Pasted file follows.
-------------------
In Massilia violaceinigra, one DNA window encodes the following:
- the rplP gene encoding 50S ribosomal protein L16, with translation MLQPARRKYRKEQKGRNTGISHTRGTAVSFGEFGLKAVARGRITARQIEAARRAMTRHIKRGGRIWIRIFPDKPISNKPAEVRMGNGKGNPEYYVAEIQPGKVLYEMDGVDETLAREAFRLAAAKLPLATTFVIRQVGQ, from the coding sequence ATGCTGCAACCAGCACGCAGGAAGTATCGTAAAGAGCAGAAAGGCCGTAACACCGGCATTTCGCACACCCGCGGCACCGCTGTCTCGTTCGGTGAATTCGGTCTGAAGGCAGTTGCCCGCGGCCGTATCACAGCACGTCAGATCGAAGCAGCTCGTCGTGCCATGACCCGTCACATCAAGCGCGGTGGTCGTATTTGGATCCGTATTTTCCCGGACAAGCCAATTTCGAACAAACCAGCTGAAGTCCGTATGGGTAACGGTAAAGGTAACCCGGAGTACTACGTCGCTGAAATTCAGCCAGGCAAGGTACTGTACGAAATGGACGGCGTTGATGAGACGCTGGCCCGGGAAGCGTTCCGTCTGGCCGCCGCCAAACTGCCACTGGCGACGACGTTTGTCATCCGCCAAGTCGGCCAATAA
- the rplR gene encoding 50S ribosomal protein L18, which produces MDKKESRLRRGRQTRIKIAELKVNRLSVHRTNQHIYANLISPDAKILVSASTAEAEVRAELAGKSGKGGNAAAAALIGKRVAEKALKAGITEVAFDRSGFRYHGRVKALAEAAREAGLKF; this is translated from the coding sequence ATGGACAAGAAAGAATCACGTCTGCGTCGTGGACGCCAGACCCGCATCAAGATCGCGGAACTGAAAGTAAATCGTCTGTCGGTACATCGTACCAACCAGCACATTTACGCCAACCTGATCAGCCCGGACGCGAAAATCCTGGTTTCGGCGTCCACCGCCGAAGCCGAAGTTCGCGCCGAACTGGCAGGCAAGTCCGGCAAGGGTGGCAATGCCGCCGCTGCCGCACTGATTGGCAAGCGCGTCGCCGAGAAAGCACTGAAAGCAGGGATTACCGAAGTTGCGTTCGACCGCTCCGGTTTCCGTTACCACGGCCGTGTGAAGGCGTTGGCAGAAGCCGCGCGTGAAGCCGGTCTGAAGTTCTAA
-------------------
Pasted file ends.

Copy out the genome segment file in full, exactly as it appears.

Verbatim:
In Massilia violaceinigra, one DNA window encodes the following:
- the rplP gene encoding 50S ribosomal protein L16, with translation MLQPARRKYRKEQKGRNTGISHTRGTAVSFGEFGLKAVARGRITARQIEAARRAMTRHIKRGGRIWIRIFPDKPISNKPAEVRMGNGKGNPEYYVAEIQPGKVLYEMDGVDETLAREAFRLAAAKLPLATTFVIRQVGQ, from the coding sequence ATGCTGCAACCAGCACGCAGGAAGTATCGTAAAGAGCAGAAAGGCCGTAACACCGGCATTTCGCACACCCGCGGCACCGCTGTCTCGTTCGGTGAATTCGGTCTGAAGGCAGTTGCCCGCGGCCGTATCACAGCACGTCAGATCGAAGCAGCTCGTCGTGCCATGACCCGTCACATCAAGCGCGGTGGTCGTATTTGGATCCGTATTTTCCCGGACAAGCCAATTTCGAACAAACCAGCTGAAGTCCGTATGGGTAACGGTAAAGGTAACCCGGAGTACTACGTCGCTGAAATTCAGCCAGGCAAGGTACTGTACGAAATGGACGGCGTTGATGAGACGCTGGCCCGGGAAGCGTTCCGTCTGGCCGCCGCCAAACTGCCACTGGCGACGACGTTTGTCATCCGCCAAGTCGGCCAATAA
- the rplR gene encoding 50S ribosomal protein L18, which produces MDKKESRLRRGRQTRIKIAELKVNRLSVHRTNQHIYANLISPDAKILVSASTAEAEVRAELAGKSGKGGNAAAAALIGKRVAEKALKAGITEVAFDRSGFRYHGRVKALAEAAREAGLKF; this is translated from the coding sequence ATGGACAAGAAAGAATCACGTCTGCGTCGTGGACGCCAGACCCGCATCAAGATCGCGGAACTGAAAGTAAATCGTCTGTCGGTACATCGTACCAACCAGCACATTTACGCCAACCTGATCAGCCCGGACGCGAAAATCCTGGTTTCGGCGTCCACCGCCGAAGCCGAAGTTCGCGCCGAACTGGCAGGCAAGTCCGGCAAGGGTGGCAATGCCGCCGCTGCCGCACTGATTGGCAAGCGCGTCGCCGAGAAAGCACTGAAAGCAGGGATTACCGAAGTTGCGTTCGACCGCTCCGGTTTCCGTTACCACGGCCGTGTGAAGGCGTTGGCAGAAGCCGCGCGTGAAGCCGGTCTGAAGTTCTAA